That’s partly due to the sheer volume of day-to-day transactions involved in running the world’s largest military and the complexity of the department’s IT systems. And the IG said it’s a particular problem for the more than 100 other defense organizations who share a single “checkbook” at the Treasury Department. Individually, those agencies often don’t have an accurate picture of how many of the dollars in that Treasury account actually belong to them.
And the IG says the department is making improvements to how the military services account for their property, but the picture is complicated by how interdependent DoD components are on each other for their day-to-day operations.
For instance, 46 percent of spare parts, clothing and other supplies the Army owns are actually in the custody of the Defense Logistics Agency; similar figures apply to the Navy and Air Force. And the military services tend not to have accurate, reconciled accounts of what DLA is storing and distributing on their behalf.
In one case, the IG found the Army had ordered millions of extra, unnecessary spare parts for its Gray Eagle drone because it wasn’t tracking the ones already stored in DLA facilities.
“If a military service believes that it has a low quantity of a spare part based on a service provider’s inaccurate report, or the military service does not review the inventory held by others, it may decide to order additional parts that it does not need,” auditors wrote. “Alternatively, if a military service believes that it has a sufficient quantity of a spare part based on a service provider’s inaccurate report and does not review the inventory held by others, it may decide to not order additional parts and ultimately impact the readiness of the warfighter.”
Defense officials have said little about the specific actions they plan to take in 2019 to address the first audit’s findings.
But in what auditors consider to be a promising sign, the Pentagon has established a single database to keep track of the status of all 1,000 NFRs auditors issued in the first go-round.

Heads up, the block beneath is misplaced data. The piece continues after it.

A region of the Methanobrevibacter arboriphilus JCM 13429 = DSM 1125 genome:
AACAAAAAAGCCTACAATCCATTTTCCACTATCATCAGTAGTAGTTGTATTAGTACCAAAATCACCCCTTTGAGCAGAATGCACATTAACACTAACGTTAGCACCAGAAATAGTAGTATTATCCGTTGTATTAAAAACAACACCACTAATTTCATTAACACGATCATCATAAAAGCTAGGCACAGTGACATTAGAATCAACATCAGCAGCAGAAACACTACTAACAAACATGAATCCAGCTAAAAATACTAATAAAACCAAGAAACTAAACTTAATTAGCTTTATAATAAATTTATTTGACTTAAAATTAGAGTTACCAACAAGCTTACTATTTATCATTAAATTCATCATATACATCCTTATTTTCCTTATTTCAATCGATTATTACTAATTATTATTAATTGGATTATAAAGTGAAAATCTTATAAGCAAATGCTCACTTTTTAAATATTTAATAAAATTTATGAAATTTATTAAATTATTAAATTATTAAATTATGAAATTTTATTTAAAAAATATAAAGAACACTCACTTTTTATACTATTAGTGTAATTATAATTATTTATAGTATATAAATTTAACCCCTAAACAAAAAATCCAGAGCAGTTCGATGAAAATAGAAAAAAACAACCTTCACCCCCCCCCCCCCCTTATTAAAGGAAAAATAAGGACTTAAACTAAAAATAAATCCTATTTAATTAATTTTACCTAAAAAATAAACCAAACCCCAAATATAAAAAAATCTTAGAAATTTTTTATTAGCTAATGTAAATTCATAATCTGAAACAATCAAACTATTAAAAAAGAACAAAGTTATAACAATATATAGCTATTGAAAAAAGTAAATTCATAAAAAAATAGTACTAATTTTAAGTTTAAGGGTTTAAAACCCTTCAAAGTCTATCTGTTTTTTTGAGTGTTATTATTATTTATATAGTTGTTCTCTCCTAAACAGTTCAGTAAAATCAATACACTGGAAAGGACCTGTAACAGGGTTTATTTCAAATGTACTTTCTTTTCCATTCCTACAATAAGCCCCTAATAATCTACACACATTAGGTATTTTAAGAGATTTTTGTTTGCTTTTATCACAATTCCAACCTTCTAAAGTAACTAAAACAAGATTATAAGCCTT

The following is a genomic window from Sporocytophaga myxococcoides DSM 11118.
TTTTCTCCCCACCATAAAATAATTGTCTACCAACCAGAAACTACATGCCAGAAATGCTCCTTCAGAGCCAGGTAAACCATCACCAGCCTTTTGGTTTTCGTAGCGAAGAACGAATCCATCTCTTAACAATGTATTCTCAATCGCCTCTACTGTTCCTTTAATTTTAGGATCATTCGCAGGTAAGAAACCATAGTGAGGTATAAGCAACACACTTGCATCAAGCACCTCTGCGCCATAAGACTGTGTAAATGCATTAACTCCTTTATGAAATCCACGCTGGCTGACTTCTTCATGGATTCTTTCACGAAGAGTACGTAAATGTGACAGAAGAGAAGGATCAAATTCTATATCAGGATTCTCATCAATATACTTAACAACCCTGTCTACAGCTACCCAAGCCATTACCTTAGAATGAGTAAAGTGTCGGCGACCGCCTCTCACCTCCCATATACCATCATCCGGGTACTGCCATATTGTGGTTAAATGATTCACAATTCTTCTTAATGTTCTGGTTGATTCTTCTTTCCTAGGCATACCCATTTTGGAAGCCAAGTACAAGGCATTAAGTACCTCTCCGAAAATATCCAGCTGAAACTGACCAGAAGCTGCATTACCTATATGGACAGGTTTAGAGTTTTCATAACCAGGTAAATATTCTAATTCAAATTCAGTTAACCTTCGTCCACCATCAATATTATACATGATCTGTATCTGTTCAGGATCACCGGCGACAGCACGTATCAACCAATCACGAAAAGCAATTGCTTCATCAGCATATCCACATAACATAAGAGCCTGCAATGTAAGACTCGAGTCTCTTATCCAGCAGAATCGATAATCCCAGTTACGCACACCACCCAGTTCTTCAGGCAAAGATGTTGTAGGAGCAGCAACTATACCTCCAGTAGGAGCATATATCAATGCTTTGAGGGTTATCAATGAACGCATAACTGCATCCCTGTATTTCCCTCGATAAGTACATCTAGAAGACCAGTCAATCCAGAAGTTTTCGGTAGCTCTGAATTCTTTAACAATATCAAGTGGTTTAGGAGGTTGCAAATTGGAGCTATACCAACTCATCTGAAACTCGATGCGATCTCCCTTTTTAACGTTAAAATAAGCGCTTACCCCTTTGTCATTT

The same system assigns one individual with accountability for resolving that particular issue, David Norquist, DoD’s comptroller and CFO wrote in a message accompanying DoD’s 2018 financial statement.
“The wide visibility and use of this tool across the department will reduce duplication of efforts, facilitate the sharing of lessons learned and best practices, and help maintain accountability,” wrote Norquist, who is also serving as the acting Deputy Secretary of Defense as of Wednesday. “The tool will also help us to track the number of auditor findings closed, which will be the benchmark used to measure our progress towards achieving a clean audit opinion.”
Although it’s one of the most significant challenges the Defense Department faces, responding to the audit findings is only one of the top 10 the IG identified in its latest management report, which will also guide the inspector general’s own oversight projects in the coming year.
The others are:
The list largely echoes the other iterations the IG has issued in previous years, but does include some changes in focus, Mansfield said.
For instance, the office largely agrees with the problems former Defense Secretary James Mattis decided to focus on in his business reform initiative prior to his resignation. So instead of continuing to point out business processes that need to be improved, the IG will shift its focus more toward ensuring the Pentagon is addressing the issues it’s already acknowledged need fixing.
“So this year we’ve shifted away from identifying to actually acting upon those initiatives the department has put in place,” Mansfield said. “That’s everything from implementing a new Defense Travel System to changing the way healthcare is done and placing it under the Defense Health Agency.”